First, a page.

I was inspired to write this article after receiving a phone call with questions regarding my take on the legality of being a "wholesaler" versus being a licensed real estate broker. The question is how does one get paid for re-selling a property that is tied up with a purchase contract or option contract. Now I am going to disclaim first and foremost that I am not an attorney and my advice is simply based on my own experiences as a real estate broker, a wholesaler, and an investor.
For those real estate brokers / Realtors out there that don't know what a "wholesaler" is, let me give a quick explanation. A true "wholesaler" is basically someone that signs a purchase contract or an option contract with a property owner at price $A and then sells / assigns that contract to an "end buyer" at price $B. Then the end buyer closes on the property and either buys it directly from the seller. Or sometimes a double closing occurs and the wholesaler first buys from the seller and then shortly (or often immediately) thereafter the end buyer buys from the wholesaler. This scenario can be extremely profitable for the wholesaler with many wholesalers making from anywhere between $3,000 to $10,000 per transaction. And I will admit I've double closed a few deals as a wholesaler and made well over $20,000 per transaction. You would be hard pressed to earn that much money as a real estate commission for a Realtor on a simple bread and butter deal.
The wholesaler is basically acting as a middleman on the transaction. Now this is similar to the function of a real estate broker or Realtor, however unlike a broker / Realtor the wholesaler is actually a principal in the transaction because the wholesaler is bound by the terms of the purchase or option contract and has money (a/k/a consideration) or the risk of causing damages on the line if they don't close. Whereas a broker / Realtor simply lists a property for sale and if it sells they earn a commission and if it doesn't sell then they typically earn nothing. Bigger risk equals bigger reward.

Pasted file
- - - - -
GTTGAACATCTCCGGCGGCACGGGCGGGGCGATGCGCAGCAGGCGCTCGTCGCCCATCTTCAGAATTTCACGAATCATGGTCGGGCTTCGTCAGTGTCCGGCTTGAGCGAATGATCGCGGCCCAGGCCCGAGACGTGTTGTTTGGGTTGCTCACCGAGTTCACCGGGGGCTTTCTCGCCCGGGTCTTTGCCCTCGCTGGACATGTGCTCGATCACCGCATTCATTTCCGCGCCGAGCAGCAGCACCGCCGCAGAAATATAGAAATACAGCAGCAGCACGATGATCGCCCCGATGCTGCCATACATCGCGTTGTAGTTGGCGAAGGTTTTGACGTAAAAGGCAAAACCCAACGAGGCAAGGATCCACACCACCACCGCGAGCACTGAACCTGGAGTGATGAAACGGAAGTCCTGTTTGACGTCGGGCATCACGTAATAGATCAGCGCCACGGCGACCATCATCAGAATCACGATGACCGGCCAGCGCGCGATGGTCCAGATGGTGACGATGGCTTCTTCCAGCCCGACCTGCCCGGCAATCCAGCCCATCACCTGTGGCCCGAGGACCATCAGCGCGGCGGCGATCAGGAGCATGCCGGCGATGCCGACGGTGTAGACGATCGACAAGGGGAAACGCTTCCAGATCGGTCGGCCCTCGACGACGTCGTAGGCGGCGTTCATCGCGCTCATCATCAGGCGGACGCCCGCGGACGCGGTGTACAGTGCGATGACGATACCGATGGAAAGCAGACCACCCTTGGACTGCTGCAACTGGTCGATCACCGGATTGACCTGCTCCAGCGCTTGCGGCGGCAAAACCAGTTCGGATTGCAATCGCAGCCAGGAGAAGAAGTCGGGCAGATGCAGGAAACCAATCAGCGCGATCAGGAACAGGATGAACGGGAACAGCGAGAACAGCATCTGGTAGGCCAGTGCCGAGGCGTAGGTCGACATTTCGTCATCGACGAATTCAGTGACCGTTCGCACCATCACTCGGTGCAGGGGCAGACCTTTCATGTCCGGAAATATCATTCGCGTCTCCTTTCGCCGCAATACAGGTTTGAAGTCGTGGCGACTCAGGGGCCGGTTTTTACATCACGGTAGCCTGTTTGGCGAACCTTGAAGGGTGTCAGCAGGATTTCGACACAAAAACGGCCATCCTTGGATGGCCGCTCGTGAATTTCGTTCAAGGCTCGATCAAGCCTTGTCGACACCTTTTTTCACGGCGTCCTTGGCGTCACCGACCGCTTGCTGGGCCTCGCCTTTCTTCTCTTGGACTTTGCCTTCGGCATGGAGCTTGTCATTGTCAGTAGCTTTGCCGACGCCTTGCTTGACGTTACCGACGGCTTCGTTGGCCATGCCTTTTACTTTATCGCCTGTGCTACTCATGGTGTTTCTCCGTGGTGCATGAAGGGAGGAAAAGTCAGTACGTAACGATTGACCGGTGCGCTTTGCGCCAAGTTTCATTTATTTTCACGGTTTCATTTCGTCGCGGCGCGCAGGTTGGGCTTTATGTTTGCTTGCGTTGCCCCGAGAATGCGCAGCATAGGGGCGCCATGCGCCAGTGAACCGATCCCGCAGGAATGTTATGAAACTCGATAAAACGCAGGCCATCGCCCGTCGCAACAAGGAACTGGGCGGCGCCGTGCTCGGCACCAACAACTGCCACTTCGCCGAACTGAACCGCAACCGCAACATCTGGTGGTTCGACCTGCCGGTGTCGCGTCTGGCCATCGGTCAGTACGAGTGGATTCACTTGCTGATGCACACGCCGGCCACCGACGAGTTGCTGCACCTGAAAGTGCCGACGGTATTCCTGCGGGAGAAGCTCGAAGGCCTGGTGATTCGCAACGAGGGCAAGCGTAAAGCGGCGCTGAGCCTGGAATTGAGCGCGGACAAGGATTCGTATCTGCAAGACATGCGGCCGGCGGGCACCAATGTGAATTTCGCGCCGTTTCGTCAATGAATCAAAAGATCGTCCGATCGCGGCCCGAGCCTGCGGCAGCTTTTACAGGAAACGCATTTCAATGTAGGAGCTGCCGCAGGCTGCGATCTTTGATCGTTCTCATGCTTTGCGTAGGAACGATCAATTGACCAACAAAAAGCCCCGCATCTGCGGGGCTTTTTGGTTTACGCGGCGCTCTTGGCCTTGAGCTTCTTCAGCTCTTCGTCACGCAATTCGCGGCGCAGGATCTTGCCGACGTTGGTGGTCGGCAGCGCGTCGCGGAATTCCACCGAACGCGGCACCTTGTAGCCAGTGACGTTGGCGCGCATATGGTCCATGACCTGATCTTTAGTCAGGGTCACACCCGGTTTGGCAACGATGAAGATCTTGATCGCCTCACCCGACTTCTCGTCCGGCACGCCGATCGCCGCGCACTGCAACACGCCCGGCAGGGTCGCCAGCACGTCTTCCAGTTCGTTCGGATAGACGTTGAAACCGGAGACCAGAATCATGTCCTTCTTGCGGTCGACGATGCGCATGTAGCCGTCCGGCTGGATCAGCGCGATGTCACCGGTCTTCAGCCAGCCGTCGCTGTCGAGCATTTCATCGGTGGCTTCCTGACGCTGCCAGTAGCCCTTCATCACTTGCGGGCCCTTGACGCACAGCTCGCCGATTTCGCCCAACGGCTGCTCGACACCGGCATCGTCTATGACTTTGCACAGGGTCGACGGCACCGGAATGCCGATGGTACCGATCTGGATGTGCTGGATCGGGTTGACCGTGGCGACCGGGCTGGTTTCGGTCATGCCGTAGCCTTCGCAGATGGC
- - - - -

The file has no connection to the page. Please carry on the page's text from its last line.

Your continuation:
Where the questionable area arises is people claiming to be a "wholesaler" who are really just shopping around properties that OTHER PEOPLE have under contract. Or a "wholesaler" who has a "buyer's list" and if they come across a property that meets the criteria for their buyer, then and only then do they put an option on the property.
The reason these are questionable areas at least in my book is because the intention is to skirt around the real estate broker licensing laws. I know many people that have committed these questionable activities for years and not gotten into trouble for it. Good for them. Plenty of people run unlicensed daycares out of their homes and nobody cares until some kid gets hurt or worse. Although I know that unlicensed activity is the #1 complaint that the Florida Department of Business and Professional Regulation (DBPR) gets, I have never heard of anyone actually getting prosecuted. It is a 3rd degree felony and I'm sure prosecution does happen, but I simply have not heard of anyone getting in trouble for it besides maybe a cease & desist order here or there. So I do wonder how much the State of Florida truly cracks down on this activity.
This is a link to Chapter 475, Florida Statutes which is the real estate licensing law. Below is the definition (abbreviated by me) of a Florida real estate broker according to FS 475.01 (1)(a):